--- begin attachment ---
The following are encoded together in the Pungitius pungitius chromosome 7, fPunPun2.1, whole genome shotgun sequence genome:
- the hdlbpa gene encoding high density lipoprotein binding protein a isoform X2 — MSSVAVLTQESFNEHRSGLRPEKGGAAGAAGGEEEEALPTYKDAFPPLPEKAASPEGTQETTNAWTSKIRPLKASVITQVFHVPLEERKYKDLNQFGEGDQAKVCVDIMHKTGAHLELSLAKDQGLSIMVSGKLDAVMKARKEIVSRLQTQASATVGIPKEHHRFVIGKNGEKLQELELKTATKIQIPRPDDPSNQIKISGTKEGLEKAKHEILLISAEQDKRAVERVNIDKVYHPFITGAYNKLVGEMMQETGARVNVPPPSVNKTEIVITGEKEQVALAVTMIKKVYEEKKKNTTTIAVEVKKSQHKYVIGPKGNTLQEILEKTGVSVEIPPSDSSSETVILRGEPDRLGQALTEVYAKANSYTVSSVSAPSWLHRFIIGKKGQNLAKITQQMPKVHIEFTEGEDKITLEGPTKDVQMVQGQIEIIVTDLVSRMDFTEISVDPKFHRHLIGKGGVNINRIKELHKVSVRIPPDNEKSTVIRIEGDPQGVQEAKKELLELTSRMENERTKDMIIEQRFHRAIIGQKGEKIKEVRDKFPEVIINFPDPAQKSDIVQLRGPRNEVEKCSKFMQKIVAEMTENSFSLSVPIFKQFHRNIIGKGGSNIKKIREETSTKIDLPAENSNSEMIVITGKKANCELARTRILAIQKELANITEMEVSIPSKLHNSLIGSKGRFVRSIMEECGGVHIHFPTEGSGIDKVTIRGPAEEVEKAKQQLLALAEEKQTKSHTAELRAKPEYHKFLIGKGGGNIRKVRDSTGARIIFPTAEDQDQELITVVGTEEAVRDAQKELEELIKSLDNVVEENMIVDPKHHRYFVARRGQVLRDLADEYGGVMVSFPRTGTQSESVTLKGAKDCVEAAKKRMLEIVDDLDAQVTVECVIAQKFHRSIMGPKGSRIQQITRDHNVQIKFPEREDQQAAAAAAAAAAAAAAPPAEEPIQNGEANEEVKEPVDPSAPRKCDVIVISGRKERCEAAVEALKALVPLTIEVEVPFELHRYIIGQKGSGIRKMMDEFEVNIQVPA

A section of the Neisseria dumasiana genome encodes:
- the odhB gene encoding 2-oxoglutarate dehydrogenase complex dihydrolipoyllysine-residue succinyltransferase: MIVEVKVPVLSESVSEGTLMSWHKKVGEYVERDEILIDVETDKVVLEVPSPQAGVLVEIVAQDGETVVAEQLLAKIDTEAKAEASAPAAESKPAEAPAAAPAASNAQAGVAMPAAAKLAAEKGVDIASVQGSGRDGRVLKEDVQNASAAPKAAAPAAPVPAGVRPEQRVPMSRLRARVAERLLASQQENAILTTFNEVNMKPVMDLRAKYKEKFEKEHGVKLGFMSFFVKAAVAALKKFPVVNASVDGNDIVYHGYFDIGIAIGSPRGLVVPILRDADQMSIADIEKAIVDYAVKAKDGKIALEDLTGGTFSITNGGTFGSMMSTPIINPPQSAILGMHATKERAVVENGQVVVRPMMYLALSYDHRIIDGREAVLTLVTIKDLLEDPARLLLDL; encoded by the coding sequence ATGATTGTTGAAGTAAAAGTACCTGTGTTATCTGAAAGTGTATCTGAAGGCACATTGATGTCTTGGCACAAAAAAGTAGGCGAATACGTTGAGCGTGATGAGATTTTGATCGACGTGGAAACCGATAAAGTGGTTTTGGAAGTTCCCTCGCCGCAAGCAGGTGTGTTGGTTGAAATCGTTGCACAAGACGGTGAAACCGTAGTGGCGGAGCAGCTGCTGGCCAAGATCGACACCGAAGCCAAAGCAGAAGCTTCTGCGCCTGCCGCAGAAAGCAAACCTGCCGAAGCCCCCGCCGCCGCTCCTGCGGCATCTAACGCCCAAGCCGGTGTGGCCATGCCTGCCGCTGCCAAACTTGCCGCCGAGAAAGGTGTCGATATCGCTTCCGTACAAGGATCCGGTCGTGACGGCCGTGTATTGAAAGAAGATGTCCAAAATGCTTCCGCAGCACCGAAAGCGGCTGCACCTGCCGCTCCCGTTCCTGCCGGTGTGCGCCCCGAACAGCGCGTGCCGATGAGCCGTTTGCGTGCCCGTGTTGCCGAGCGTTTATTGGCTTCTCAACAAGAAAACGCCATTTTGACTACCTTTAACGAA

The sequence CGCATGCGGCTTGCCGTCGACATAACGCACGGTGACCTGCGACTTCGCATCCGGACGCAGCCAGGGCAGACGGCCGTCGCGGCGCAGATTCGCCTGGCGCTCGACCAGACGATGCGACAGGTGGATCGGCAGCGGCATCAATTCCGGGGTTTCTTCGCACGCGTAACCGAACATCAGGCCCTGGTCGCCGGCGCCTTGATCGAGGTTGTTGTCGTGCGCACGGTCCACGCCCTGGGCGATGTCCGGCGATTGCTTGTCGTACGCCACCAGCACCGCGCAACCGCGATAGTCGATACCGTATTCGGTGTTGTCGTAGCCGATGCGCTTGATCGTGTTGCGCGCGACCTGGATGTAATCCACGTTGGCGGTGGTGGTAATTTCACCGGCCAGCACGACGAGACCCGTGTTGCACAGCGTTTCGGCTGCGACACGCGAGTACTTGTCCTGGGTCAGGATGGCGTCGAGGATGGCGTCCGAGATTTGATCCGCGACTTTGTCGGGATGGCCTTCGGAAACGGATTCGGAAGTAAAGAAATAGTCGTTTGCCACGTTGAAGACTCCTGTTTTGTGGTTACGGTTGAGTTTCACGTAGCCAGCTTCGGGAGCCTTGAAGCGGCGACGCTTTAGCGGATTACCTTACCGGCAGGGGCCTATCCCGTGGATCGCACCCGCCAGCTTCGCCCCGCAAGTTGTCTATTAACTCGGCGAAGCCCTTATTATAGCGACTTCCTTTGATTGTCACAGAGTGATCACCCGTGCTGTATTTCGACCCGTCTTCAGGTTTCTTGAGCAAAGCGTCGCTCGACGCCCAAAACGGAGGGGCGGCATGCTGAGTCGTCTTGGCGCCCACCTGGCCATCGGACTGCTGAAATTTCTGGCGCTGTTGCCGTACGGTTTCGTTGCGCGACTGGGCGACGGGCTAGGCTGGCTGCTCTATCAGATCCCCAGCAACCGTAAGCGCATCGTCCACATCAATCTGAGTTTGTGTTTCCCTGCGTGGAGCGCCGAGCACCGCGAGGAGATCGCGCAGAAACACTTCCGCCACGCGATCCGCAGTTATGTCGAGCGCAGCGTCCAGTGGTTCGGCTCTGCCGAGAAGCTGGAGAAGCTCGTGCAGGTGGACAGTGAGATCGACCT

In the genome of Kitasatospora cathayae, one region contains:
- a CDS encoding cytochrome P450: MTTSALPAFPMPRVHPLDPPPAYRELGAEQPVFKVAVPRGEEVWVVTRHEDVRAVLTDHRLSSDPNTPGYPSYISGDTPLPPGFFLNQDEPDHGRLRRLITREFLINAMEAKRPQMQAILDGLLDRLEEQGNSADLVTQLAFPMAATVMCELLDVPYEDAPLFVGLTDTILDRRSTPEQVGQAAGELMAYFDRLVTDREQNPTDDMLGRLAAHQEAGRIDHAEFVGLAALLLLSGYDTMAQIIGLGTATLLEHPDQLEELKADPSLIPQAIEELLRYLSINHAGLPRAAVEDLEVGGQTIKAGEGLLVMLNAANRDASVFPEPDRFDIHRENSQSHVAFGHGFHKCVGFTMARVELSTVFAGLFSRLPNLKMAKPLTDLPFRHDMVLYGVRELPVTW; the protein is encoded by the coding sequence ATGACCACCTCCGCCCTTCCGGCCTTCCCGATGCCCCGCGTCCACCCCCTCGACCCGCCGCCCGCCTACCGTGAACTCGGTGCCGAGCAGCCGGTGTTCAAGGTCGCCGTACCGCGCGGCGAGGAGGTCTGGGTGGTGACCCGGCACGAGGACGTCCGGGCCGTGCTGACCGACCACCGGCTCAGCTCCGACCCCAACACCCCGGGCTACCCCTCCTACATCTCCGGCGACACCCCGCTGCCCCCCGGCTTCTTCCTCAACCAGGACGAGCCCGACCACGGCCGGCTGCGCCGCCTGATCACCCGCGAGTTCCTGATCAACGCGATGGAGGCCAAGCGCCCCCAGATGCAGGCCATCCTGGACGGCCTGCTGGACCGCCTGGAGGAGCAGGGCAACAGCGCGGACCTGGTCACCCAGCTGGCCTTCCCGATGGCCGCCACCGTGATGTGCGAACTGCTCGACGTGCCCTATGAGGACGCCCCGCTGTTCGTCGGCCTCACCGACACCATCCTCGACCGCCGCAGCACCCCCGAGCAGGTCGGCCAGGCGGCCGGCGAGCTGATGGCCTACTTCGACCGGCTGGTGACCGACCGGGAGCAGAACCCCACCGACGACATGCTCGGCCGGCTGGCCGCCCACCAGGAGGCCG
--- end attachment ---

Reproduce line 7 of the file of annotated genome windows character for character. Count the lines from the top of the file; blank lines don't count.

- a CDS encoding cytochrome P450: MTTSALPAFPMPRVHPLDPPPAYRELGAEQPVFKVAVPRGEEVWVVTRHEDVRAVLTDHRLSSDPNTPGYPSYISGDTPLPPGFFLNQDEPDHGRLRRLITREFLINAMEAKRPQMQAILDGLLDRLEEQGNSADLVTQLAFPMAATVMCELLDVPYEDAPLFVGLTDTILDRRSTPEQVGQAAGELMAYFDRLVTDREQNPTDDMLGRLAAHQEAGRIDHAEFVGLAALLLLSGYDTMAQIIGLGTATLLEHPDQLEELKADPSLIPQAIEELLRYLSINHAGLPRAAVEDLEVGGQTIKAGEGLLVMLNAANRDASVFPEPDRFDIHRENSQSHVAFGHGFHKCVGFTMARVELSTVFAGLFSRLPNLKMAKPLTDLPFRHDMVLYGVRELPVTW; the protein is encoded by the coding sequence ATGACCACCTCCGCCCTTCCGGCCTTCCCGATGCCCCGCGTCCACCCCCTCGACCCGCCGCCCGCCTACCGTGAACTCGGTGCCGAGCAGCCGGTGTTCAAGGTCGCCGTACCGCGCGGCGAGGAGGTCTGGGTGGTGACCCGGCACGAGGACGTCCGGGCCGTGCTGACCGACCACCGGCTCAGCTCCGACCCCAACACCCCGGGCTACCCCTCCTACATCTCCGGCGACACCCCGCTGCCCCCCGGCTTCTTCCTCAACCAGGACGAGCCCGACCACGGCCGGCTGCGCCGCCTGATCACCCGCGAGTTCCTGATCAACGCGATGGAGGCCAAGCGCCCCCAGATGCAGGCCATCCTGGACGGCCTGCTGGACCGCCTGGAGGAGCAGGGCAACAGCGCGGACCTGGTCACCCAGCTGGCCTTCCCGATGGCCGCCACCGTGATGTGCGAACTGCTCGACGTGCCCTATGAGGACGCCCCGCTGTTCGTCGGCCTCACCGACACCATCCTCGACCGCCGCAGCACCCCCGAGCAGGTCGGCCAGGCGGCCGGCGAGCTGATGGCCTACTTCGACCGGCTGGTGACCGACCGGGAGCAGAACCCCACCGACGACATGCTCGGCCGGCTGGCCGCCCACCAGGAGGCCG